For Khoi and San, the first inhabitants of South Africa, a green land in Cape Town embodies victory and tragedy.
The two communities dragged Portuguese soldiers who attacked cattle in 1510. But a century and a half later, it was here that Dutch settlers began a campaign of land dispossession.
Today is again the scene of another conflict, this time over a development where construction should begin this month, and finally there will be a new 70,000-square-foot African headquarters for US retail giant Amazon.
“Here the land was stolen for the first time,” said Tauriq Jenkins, of the Goringhaicona Khoena Council, a traditional Khoi group opposed to the project. “We want a world heritage site. We don’t want 150,000 tons of concrete. ”
The 37-acre waterfront area previously housed a golf course and a popular bar, a small blue plate, the only indication of its historical importance.
It is now earmarked for a 4 billion ($ 284 million) mixed-use development completed with a hotel, retail offices and residential units.
Amazon, which already employs thousands of people in Cape Town in a global call center and data center, finds itself as its anchor tenant, without any other big publicist knowing the city’s bosses or developers.
While some groups have welcomed the possibility of new jobs, the entire project, not Amazon’s specific plan, has faced a backlash from other community leaders, as well as environmentalists and activists. They have marched to the site and are now threatening to take the matter to court.
According to the Civic Association of the Observatory, which represents a nearby residential community, so far nearly 50,000 development objections have been filed with city and provincial authorities.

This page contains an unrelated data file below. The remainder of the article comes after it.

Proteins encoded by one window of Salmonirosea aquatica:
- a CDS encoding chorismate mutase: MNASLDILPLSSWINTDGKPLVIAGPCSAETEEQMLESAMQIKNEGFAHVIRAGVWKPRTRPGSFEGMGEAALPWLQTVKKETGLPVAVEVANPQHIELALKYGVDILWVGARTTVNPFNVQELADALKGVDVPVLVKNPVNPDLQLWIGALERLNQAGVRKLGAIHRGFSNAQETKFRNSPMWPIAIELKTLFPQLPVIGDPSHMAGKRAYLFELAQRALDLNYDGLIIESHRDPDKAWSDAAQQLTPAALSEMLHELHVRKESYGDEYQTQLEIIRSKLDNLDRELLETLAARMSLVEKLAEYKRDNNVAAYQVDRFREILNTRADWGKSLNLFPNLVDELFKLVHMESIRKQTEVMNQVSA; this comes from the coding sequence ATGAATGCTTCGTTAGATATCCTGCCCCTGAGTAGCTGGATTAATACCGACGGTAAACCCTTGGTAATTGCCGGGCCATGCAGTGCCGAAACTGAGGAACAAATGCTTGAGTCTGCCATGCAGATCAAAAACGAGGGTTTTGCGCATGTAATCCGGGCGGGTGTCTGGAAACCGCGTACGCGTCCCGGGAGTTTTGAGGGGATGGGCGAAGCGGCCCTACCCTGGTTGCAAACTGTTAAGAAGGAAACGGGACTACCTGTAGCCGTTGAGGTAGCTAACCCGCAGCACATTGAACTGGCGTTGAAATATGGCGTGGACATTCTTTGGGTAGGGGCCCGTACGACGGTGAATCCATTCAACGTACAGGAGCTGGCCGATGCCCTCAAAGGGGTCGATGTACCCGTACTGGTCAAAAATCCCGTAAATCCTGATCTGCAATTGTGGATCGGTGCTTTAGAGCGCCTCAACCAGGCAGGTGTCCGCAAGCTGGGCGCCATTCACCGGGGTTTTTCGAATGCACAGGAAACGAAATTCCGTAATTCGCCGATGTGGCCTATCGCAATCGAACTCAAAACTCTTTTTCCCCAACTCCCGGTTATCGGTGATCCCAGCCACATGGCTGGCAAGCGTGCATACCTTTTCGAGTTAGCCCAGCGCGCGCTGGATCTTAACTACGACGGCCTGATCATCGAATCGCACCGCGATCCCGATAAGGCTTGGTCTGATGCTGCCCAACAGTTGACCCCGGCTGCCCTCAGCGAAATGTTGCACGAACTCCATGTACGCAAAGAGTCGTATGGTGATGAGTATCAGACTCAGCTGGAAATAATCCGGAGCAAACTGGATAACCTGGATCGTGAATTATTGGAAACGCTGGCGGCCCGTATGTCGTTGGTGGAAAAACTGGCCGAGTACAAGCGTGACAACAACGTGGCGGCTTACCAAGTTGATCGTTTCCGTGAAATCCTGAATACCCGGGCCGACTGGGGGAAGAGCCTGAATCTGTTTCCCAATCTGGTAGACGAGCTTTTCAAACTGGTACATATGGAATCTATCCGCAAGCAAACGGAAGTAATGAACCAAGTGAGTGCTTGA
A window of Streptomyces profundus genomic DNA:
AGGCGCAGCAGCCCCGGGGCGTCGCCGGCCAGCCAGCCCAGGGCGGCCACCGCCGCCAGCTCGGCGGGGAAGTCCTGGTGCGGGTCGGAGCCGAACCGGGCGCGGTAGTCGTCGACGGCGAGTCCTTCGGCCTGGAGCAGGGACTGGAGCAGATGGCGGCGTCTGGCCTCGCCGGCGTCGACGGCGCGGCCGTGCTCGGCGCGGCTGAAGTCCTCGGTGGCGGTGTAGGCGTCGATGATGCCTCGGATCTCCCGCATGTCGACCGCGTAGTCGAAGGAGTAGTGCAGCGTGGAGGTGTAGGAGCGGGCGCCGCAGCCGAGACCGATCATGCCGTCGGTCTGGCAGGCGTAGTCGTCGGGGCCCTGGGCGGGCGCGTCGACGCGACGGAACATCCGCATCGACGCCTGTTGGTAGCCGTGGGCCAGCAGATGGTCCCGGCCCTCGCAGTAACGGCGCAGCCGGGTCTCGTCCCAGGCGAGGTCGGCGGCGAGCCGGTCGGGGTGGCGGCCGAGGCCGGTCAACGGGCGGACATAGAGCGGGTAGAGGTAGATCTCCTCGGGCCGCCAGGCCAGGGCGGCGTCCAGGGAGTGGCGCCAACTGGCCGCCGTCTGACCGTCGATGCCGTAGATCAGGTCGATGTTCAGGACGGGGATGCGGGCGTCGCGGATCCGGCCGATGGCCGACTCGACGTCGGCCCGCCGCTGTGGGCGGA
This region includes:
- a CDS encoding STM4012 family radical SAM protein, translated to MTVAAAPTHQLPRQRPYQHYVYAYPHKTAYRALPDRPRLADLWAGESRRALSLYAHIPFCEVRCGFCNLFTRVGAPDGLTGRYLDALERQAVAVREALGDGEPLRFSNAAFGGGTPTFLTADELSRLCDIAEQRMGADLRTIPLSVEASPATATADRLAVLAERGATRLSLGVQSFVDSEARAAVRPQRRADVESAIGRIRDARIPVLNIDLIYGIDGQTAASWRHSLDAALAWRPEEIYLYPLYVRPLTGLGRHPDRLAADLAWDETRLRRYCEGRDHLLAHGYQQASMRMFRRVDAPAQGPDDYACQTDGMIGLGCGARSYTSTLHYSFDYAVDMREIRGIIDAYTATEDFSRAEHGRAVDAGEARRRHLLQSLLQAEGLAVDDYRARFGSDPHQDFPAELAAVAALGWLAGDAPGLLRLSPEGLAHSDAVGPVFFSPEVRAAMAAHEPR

Critics want development to stop and the area to be declared a provincial or national heritage site; environmentalists say it is important to preserve it because it is an ecologically sensitive area at the confluence of two rivers.
Amazon in South Africa and the United States declined to comment on the dispute and referred inquiries to the developer, Zenprop South Africa. In turn, he directed the consultations to Liesbeek Leisure Properties Trust (LLTP), the structure created to develop this specific project.
“There is no cause for misfortune,” said Jody Aufrichtig of LLTP, who stressed that the development went through an extensive public approval procedure.
“The handful of vocal objectors left, who were given a good chance to participate, just don’t like the outcome.”
Balance work and heritage
Land, its history and property are serious problems in South Africa, where memories of forced evictions and segregation remain fresh for almost three decades after the end of apartheid.
These sensitivities were taken into account when considering the project, Cape Town Mayor Dan Plato said in a statement announcing its approval for the development.
“We are deeply aware of the need to balance investment and job creation, along with considerations on wealth and planning,” he said, affirming development as a much-needed boost to the economy that depends on tourism and pandemic of Cape Town.
The project will create thousands of new jobs, says LLTP, while paying homage to Khoi and San culture and history.
The designs include an indigenous garden and a heritage center where LLTP’s Aufrichtig said Khoi and San’s descendants will work as operators and educators.
These efforts have managed to win over some Khoi and San, including a group called the First Nations Collective, which was directly related to the developers.
“We chose the cultural agency instead of the poor state of government blockade to achieve the goal of creating a liberated area for our people,” said Zenzile Khoisan, a spokesman for the First Nations collective.
Mayor Plato gave the green light to the project in April following a two-year interim heritage protection order, put in place to give time to examine opposition to the project, which expired last year. And Aufrichtig said that now development will begin in mid-June.
But opponents, such as Martinus Fredericks, supreme leader of the Aman Traditional Council (Nama), said they are not ready to surrender. They still hope to force a review or block planning permits through the courts.
“We’re going to get closer to the courts,” Fredericks said. “We will mobilize all the Khoi and San in the country to stop this development.”